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There's information out there on how to do custom processing on a format and its parts. I want to do something a bit simpler, specifically, I want to do something to the effect of:

let writelog : string -> unit = ... // write the string to the log

let writelogf = sprintf >> writelog // write a formatted string to the log

I'm not too surprised that the compiler gets confused by this, but is there any way to get it to work?

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You may want to take a look at this: github.com/robertpi/log4f. It's a thin wrapper round log4net to allow you to write: logger.Info "Hello %s" "world" – Robert Aug 9 '11 at 13:57
up vote 10 down vote accepted

The simplest way to define your own function that takes a formatting string like printf is to use Printf.kprintf function. The first argument of kprintf is a function that is used to display the resulting string after formatting (so you can pass it your writelog function):

let writelog (s:string) = printfn "LOG: %s" s
let writelogf fmt = Printf.kprintf writelog fmt

The fmt parameter that is passed as a second argument is the special format string. This works better than jpalmer's solution, because if you specify some additional arguments, they will be directly passed to kprintf (so the number of arguments can depend on the formatting string).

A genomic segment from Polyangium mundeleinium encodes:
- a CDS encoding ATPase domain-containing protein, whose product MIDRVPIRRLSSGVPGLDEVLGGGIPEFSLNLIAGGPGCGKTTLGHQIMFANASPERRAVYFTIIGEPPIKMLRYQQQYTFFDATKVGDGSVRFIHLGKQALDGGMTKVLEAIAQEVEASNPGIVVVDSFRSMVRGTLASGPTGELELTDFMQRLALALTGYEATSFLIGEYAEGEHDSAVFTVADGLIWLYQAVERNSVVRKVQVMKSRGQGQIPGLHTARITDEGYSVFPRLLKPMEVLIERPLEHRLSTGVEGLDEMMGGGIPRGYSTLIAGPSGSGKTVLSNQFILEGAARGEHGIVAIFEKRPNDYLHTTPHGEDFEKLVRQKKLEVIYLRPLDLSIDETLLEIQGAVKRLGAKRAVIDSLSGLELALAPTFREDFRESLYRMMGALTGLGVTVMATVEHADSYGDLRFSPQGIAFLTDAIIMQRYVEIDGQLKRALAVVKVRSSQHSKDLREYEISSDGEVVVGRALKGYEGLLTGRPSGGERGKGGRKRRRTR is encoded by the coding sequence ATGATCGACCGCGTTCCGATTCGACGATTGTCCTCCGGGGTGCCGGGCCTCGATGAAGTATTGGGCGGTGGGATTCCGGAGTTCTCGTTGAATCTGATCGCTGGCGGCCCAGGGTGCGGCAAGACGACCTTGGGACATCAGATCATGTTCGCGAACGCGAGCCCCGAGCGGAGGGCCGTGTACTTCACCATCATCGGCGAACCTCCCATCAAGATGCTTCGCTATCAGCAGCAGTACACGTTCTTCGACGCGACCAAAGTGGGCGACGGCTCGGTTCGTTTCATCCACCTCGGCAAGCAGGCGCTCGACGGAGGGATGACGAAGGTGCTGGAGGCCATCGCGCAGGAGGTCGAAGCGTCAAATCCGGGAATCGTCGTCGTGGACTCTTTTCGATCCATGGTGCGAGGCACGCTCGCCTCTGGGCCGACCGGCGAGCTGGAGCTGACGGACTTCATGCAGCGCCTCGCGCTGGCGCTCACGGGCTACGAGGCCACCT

You can write:

> writelogf "Hello";;
LOG: Hello

> writelogf "Hello %d" 42;;
LOG: Hello 42
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Hah, that's pretty straightforward. – Rei Miyasaka Aug 9 '11 at 23:02

This works

> let writelog = fun (s:string) -> printfn "%s" s;;

val writelog : string -> unit

> let writelogf arg = sprintf arg >> writelog;;

val writelogf : Printf.StringFormat<('a -> string)> -> ('a -> unit)

> writelogf "hello %s" "world";;
hello world
val it : unit = ()

(session is from FSI)

key is in the extra argument to writelogf

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Doesn;t works for writelogf "Hello" – Ankur Aug 9 '11 at 12:32
@ankur - this is the same problem as doing let t = "hi"; printf t - the compiler doesn't coerce the string literal to the format string type – John Palmer Aug 9 '11 at 12:47

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